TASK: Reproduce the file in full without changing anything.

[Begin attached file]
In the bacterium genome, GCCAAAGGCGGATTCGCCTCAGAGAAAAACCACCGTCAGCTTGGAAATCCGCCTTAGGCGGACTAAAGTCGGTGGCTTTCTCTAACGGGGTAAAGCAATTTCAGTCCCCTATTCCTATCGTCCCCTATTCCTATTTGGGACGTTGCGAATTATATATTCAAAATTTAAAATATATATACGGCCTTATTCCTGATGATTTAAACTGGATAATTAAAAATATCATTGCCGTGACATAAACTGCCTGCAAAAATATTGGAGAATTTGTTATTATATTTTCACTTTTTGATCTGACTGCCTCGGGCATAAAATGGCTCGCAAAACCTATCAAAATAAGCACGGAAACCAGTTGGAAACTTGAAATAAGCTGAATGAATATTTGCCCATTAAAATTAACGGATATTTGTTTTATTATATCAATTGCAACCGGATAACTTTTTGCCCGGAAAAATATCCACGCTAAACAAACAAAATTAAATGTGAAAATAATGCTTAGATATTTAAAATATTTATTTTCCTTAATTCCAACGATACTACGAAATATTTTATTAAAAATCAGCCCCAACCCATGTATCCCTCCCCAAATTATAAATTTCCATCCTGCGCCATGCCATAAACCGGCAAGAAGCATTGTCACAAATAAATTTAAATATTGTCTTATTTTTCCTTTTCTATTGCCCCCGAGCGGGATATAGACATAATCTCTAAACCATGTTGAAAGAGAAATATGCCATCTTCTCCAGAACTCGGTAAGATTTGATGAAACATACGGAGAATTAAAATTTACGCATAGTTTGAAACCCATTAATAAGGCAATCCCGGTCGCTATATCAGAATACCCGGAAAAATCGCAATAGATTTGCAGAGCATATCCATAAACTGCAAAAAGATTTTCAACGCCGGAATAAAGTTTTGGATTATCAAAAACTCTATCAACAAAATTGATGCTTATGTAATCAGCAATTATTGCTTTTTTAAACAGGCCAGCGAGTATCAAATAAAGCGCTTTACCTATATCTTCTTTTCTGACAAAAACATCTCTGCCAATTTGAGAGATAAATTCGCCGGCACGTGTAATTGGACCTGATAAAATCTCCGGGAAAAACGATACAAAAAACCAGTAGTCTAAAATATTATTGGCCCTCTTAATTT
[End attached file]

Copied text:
In the bacterium genome, GCCAAAGGCGGATTCGCCTCAGAGAAAAACCACCGTCAGCTTGGAAATCCGCCTTAGGCGGACTAAAGTCGGTGGCTTTCTCTAACGGGGTAAAGCAATTTCAGTCCCCTATTCCTATCGTCCCCTATTCCTATTTGGGACGTTGCGAATTATATATTCAAAATTTAAAATATATATACGGCCTTATTCCTGATGATTTAAACTGGATAATTAAAAATATCATTGCCGTGACATAAACTGCCTGCAAAAATATTGGAGAATTTGTTATTATATTTTCACTTTTTGATCTGACTGCCTCGGGCATAAAATGGCTCGCAAAACCTATCAAAATAAGCACGGAAACCAGTTGGAAACTTGAAATAAGCTGAATGAATATTTGCCCATTAAAATTAACGGATATTTGTTTTATTATATCAATTGCAACCGGATAACTTTTTGCCCGGAAAAATATCCACGCTAAACAAACAAAATTAAATGTGAAAATAATGCTTAGATATTTAAAATATTTATTTTCCTTAATTCCAACGATACTACGAAATATTTTATTAAAAATCAGCCCCAACCCATGTATCCCTCCCCAAATTATAAATTTCCATCCTGCGCCATGCCATAAACCGGCAAGAAGCATTGTCACAAATAAATTTAAATATTGTCTTATTTTTCCTTTTCTATTGCCCCCGAGCGGGATATAGACATAATCTCTAAACCATGTTGAAAGAGAAATATGCCATCTTCTCCAGAACTCGGTAAGATTTGATGAAACATACGGAGAATTAAAATTTACGCATAGTTTGAAACCCATTAATAAGGCAATCCCGGTCGCTATATCAGAATACCCGGAAAAATCGCAATAGATTTGCAGAGCATATCCATAAACTGCAAAAAGATTTTCAACGCCGGAATAAAGTTTTGGATTATCAAAAACTCTATCAACAAAATTGATGCTTATGTAATCAGCAATTATTGCTTTTTTAAACAGGCCAGCGAGTATCAAATAAAGCGCTTTACCTATATCTTCTTTTCTGACAAAAACATCTCTGCCAATTTGAGAGATAAATTCGCCGGCACGTGTAATTGGACCTGATAAAATCTCCGGGAAAAACGATACAAAAAACCAGTAGTCTAAAATATTATTGGCCCTCTTAATTT